Dynamically Balancing Vibratory Equipment.
Why should you balance your vibratory equipment?
You should balance your vibratory equipment to significantly reduce the transmission of vibratory forces from the machine to the surrounding environment.
When should you balance your vibratory equipment?
You should balance your equipment whenever equipment is installed on elevated support steel, on large floor spans, upper stories, on soft ground, or areas with a high water table.
What is “balancing”?
Balancing is the application of Newton’s third law of motion, that for every action there is an equal and opposite reaction. By moving one mass of the machine (let’s say, the trough of a conveyor, for example) in the opposite direction of another mass (an equally heavy balancing weight), you essentially balance the forces created by both masses. However, factoring in material load complicates things. This is where GK’s engineering team comes in to play.
What do GK balanced machines look like?
Unbalanced: When a substantial mounting structure or foundation exists, vibratory equipment can be operated without counterbalancing.
A-Balanced: “A” balanced conveyors typically have a counterpoise frame equal to the trough weight supported on the conveyor base by duplicate trough reactor assemblies, and is positively driven 180 degrees out of phase with the transport surface. This results in an equal and opposite reaction along the rigidly mounted base of the conveyor.
B-Balanced: “B” balanced conveyors are similar to design A, except that the entire conveyor is mounted on a floating spring – mounted sub-base for the ultimate in isolation efficiency.
C-Balanced: A “C” balanced unit uses a weighted frame isolated from the mounting surface by springs. The base is typically four times heavier than the weight of the transport surface above, and the heavier the base, the greater the isolation it provides. During operation, this weighted lower base runs 180 degrees out of phase with the transport surface, counteracting the forces generated above. This design offers high isolation efficiency with maximum economy for many applications.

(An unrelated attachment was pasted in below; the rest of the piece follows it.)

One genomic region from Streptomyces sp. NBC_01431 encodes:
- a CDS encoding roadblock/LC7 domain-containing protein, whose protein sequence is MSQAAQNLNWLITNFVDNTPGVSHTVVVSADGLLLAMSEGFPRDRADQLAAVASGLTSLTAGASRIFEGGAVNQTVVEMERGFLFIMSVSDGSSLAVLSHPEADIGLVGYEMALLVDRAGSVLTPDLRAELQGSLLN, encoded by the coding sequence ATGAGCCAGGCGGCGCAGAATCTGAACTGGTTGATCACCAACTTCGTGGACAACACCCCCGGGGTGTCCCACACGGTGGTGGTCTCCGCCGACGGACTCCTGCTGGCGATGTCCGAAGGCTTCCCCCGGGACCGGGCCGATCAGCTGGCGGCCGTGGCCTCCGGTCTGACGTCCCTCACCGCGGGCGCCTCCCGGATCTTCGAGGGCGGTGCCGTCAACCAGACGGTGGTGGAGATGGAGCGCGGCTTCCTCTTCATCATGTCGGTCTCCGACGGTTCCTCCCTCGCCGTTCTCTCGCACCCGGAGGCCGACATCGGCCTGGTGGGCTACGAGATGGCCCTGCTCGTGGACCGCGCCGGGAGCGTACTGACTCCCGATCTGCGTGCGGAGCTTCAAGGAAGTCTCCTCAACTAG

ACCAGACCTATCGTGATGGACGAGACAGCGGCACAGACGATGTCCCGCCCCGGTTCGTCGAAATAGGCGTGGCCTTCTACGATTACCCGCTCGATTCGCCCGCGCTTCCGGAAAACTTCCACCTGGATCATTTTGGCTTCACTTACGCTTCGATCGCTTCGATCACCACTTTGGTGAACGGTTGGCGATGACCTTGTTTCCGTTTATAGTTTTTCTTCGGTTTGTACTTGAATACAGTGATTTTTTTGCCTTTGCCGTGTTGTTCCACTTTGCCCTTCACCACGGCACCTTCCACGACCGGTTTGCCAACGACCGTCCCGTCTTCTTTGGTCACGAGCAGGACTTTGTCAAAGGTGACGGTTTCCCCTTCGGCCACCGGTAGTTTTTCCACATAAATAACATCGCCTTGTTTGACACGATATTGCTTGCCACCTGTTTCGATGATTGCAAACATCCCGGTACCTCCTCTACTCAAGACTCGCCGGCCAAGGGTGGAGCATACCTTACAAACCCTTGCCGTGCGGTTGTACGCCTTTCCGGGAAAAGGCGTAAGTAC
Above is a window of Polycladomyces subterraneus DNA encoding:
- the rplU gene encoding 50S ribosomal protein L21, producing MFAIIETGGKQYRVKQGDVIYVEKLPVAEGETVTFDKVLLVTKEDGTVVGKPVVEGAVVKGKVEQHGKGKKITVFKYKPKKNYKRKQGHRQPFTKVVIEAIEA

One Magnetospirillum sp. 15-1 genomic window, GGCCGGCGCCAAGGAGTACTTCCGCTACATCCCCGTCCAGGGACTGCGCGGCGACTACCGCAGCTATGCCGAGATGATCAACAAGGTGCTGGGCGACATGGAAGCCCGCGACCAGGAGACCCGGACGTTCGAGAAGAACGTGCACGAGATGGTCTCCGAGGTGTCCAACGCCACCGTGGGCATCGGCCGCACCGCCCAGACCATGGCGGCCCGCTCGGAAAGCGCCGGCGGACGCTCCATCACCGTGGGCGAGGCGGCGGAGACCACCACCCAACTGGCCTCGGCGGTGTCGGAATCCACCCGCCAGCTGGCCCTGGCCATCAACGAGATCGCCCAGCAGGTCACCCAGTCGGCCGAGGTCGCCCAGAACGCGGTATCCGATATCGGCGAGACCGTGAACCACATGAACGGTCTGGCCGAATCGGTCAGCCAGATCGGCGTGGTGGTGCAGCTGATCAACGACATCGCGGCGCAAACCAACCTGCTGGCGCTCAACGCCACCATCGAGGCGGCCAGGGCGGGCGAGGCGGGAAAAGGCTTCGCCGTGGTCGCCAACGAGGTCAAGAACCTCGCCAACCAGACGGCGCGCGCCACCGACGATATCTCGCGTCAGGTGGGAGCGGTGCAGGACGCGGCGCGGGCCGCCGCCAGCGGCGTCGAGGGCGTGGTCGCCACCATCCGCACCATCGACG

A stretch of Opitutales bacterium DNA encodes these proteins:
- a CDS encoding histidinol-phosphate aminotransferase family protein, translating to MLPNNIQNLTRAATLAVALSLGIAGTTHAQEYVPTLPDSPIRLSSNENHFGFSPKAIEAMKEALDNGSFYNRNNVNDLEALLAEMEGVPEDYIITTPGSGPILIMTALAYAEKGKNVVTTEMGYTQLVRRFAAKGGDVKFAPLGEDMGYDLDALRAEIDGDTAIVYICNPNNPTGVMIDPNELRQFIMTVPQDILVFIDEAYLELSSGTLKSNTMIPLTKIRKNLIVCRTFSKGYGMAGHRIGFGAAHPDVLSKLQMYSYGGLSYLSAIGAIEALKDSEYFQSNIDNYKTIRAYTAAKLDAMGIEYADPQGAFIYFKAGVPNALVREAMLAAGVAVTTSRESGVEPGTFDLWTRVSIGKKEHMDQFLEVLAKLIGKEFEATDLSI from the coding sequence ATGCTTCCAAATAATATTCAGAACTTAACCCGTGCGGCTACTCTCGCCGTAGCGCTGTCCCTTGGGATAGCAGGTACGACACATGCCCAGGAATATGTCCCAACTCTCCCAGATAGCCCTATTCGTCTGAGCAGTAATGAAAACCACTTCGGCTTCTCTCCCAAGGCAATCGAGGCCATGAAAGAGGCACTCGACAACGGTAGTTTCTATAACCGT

D-Balanced: A “D” balanced vibratory device is comprised primarily of two
separate and distinct masses, one designed to carry material and the other mass
designed to offset dynamic loads that would normally go into a structure. These
two masses normally run 180 degrees out of phase so that they cancel forces or
Balancer Driven: Some manufacturers offer a vibratory design where a transport surface is mounted to a weighted balanced frame using a reactor spring assembly, and the weighted base is isolated from the ground using isolation springs. The vibrating motor or drive on this type of conveyor is mounted to the balancer, and does not directly drive the transport surface. There are significant flaws in the physics of this design.
One issue with this design is the natural frequency of the suspension system is typically around 50 percent of the operating speed of the motor. If the motor speed is reduced, this will cause the vibratory unit to approach the natural frequency of the suspension system, causing erratic operation. Another problem with this design is that it does not respond positively to changes in material weight, so the effect of balancing on this type of isolation is only around 60 to 65% effective. This design is also more likely to lose conveyability if the transport surface is overloaded with product. General Kinematics does not recommend this type of vibratory conveyor for these reasons.